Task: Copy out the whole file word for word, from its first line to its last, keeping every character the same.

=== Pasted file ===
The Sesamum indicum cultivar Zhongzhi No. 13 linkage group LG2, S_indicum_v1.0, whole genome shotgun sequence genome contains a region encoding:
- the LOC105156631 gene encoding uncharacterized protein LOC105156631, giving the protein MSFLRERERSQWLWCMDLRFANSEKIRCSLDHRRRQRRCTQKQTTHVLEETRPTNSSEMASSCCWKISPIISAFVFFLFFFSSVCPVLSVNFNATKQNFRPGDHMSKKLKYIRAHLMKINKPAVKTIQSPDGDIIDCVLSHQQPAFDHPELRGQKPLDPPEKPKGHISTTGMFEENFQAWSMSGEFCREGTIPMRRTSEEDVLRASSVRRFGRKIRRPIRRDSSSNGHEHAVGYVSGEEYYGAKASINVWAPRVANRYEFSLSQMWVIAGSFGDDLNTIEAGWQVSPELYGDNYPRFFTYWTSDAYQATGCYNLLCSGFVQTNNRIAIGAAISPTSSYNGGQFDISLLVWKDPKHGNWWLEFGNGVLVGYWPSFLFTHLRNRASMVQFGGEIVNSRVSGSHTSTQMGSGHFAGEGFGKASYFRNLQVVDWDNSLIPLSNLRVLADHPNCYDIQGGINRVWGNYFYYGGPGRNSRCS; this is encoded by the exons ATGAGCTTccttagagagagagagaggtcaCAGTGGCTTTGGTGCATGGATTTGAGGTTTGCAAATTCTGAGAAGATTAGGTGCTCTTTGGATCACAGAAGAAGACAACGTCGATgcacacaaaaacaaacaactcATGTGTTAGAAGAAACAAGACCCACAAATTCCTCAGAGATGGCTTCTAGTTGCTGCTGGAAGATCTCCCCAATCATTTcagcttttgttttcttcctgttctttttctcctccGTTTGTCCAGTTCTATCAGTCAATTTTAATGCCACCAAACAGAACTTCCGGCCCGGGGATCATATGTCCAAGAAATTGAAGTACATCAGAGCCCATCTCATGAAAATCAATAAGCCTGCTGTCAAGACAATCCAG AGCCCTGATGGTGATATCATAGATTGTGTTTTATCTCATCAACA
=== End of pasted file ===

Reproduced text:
The Sesamum indicum cultivar Zhongzhi No. 13 linkage group LG2, S_indicum_v1.0, whole genome shotgun sequence genome contains a region encoding:
- the LOC105156631 gene encoding uncharacterized protein LOC105156631, giving the protein MSFLRERERSQWLWCMDLRFANSEKIRCSLDHRRRQRRCTQKQTTHVLEETRPTNSSEMASSCCWKISPIISAFVFFLFFFSSVCPVLSVNFNATKQNFRPGDHMSKKLKYIRAHLMKINKPAVKTIQSPDGDIIDCVLSHQQPAFDHPELRGQKPLDPPEKPKGHISTTGMFEENFQAWSMSGEFCREGTIPMRRTSEEDVLRASSVRRFGRKIRRPIRRDSSSNGHEHAVGYVSGEEYYGAKASINVWAPRVANRYEFSLSQMWVIAGSFGDDLNTIEAGWQVSPELYGDNYPRFFTYWTSDAYQATGCYNLLCSGFVQTNNRIAIGAAISPTSSYNGGQFDISLLVWKDPKHGNWWLEFGNGVLVGYWPSFLFTHLRNRASMVQFGGEIVNSRVSGSHTSTQMGSGHFAGEGFGKASYFRNLQVVDWDNSLIPLSNLRVLADHPNCYDIQGGINRVWGNYFYYGGPGRNSRCS; this is encoded by the exons ATGAGCTTccttagagagagagagaggtcaCAGTGGCTTTGGTGCATGGATTTGAGGTTTGCAAATTCTGAGAAGATTAGGTGCTCTTTGGATCACAGAAGAAGACAACGTCGATgcacacaaaaacaaacaactcATGTGTTAGAAGAAACAAGACCCACAAATTCCTCAGAGATGGCTTCTAGTTGCTGCTGGAAGATCTCCCCAATCATTTcagcttttgttttcttcctgttctttttctcctccGTTTGTCCAGTTCTATCAGTCAATTTTAATGCCACCAAACAGAACTTCCGGCCCGGGGATCATATGTCCAAGAAATTGAAGTACATCAGAGCCCATCTCATGAAAATCAATAAGCCTGCTGTCAAGACAATCCAG AGCCCTGATGGTGATATCATAGATTGTGTTTTATCTCATCAACA